I think using Amazon costs more than just their fees, because someone locally still has to manage any server space you use in the cloud and make sure the infrastructure is updated. So then you either need to train your archives staff how to be a system administrator, or pay someone in the IT community an hourly rate to do that job. Depending on who you get, hourly rates can cost between $75-150/hour, and server administration is generally needed at least an hour per week, so the annual cost of that service is an additional $3,900-$7,800. Utah's IT rate is based on all costs to operate for all services, as I understand it. We have been using a special billing rate for our NAS device, which reflects more of the actual storage costs than the overhead, but then the auditors look at that and ask why that rate isn't available to everyone, so now IT is tempted to scale that back. I just looked at the standard published FY15 rates, and they have dropped from what they were a couple of years ago. The official storage rate is now .2386/GB/month, which is $143,160/year for 50 TB, or $2,863.20 per TB/year. But this doesn't get at the fundamental flaws in Michelle's marketing:
  • She suggests that Utah's IT charges reflect "the true cost for managing data locally". But that isn't what the Utah Archives are doing. They are buying IT services from a competitor to Amazon, one that they are required by statute to buy from. 
  • She compares Utah's IT with S3. S3 is a storage-only product. Using it cost-effectively, as Elizabeth points out, involves also buying AWS compute services, which is a separate business of Amazon's with its own P&L and pricing policies. For the Archives, Utah IT is in effect both S3 and AWS, so the comparison is misleading.
  • The comparison is misleading in another way. Long-term, reliable storage is not the business Utah IT is in. The Archives are buying storage services from a compute provider, not a storage provider. It isn't surprising that the pricing isn't competitive.
  • But more to the point, why would Utah IT bother to be competitive? Their customers can't go any place else, so they are bound to get gouged. I'm surprised that Utah IT is only charging 10 times the going rate for an inferior storage product
  • And don't fall for the idea that Utah IT is only charging what they need to cover their costs. They control the costs, and they have absolutely no incentive to minimize them. If an organization can hire more staff and pass the cost of doing so on to customers who are bound by statute to pay for them, it is going to hire a lot more staff than an organization whose customers can walk.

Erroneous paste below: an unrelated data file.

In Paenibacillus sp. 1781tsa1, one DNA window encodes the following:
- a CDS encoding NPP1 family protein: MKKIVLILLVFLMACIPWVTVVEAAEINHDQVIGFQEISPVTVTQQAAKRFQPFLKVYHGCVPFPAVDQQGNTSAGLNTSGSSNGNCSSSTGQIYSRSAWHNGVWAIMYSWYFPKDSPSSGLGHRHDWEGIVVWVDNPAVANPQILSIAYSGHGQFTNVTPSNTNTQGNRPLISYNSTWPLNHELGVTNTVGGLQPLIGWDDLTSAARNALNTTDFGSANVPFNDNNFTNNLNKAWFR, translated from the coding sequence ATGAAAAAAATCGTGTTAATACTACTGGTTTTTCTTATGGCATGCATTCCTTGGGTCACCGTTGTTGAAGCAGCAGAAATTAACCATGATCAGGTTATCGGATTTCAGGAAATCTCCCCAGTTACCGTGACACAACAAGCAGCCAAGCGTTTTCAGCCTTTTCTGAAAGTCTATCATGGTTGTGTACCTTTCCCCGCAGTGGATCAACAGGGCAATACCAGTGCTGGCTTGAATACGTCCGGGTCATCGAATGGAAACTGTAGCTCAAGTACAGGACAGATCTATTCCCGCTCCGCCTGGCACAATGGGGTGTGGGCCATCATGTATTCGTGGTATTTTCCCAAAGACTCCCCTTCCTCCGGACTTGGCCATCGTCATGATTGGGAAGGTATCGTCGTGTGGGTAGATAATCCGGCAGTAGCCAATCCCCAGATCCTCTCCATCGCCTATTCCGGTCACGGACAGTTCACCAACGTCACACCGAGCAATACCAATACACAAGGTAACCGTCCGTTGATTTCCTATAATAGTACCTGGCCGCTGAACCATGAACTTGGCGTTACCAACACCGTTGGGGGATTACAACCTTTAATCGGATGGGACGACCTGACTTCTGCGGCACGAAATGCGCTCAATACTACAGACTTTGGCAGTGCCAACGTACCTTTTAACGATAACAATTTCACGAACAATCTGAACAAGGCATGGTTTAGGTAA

As I've pointed out before, Amazon's margins on S3 are enviable. You don't need to be very big to have economies of scale enough to undercut S3, as the numbers from Backblaze demonstrate. The Archive's 50TB is possibly not enough to do this if they were actually managing the data locally.

But the Archive might well employ a strategy similar to that I suggested for the Library of Congress Twitter collection. They already keep a copy on m-disk. Suppose they kept two copies on m-disk as the Library keeps two copies on tape, and regarded that as their preservation solution. Then they could use Amazon's Reduced Redundancy Storage and AWS virtual servers as their access solution. Running frequent integrity checks might take an additional small AWS instance, and any damage detected could be repaired from one of the m-disk copies.

Using the cloud for preservation is almost always a bad idea. Preservation is a base-load activity whereas the cloud is priced as a peak-load product. But the spiky nature of current access to archival collections is ideal for the cloud.

John Miedema: “Book Was There” by Andrew Piper. If we’re going to have ebooks that distract us, we might as well have ones that help us analyse too.

planet code4lib - Sat, 2014-09-20 18:56

“I can imagine a world without books. I cannot imagine a world without reading” (Piper, ix). In these last few generations of print there is nothing keeping book lovers from reading print books. Yet with each decade the print book yields further to the digital. But there it is, we are the first few generations of digital, and we are still discovering what that means for reading. It is important to document this transition. In Book Was There: Reading in Electronic Times, Piper describes how the print book is shaping the digital screen and what it means for reading.

Book was there. It is a quote from Gertrude Stein, who understood that it matters deeply where one reads. Piper: “my daughter … will know where she is when she reads, but so too will someone else.” (128) It is a warm promise and an observation that could be ominous, but still being explored for possibilities.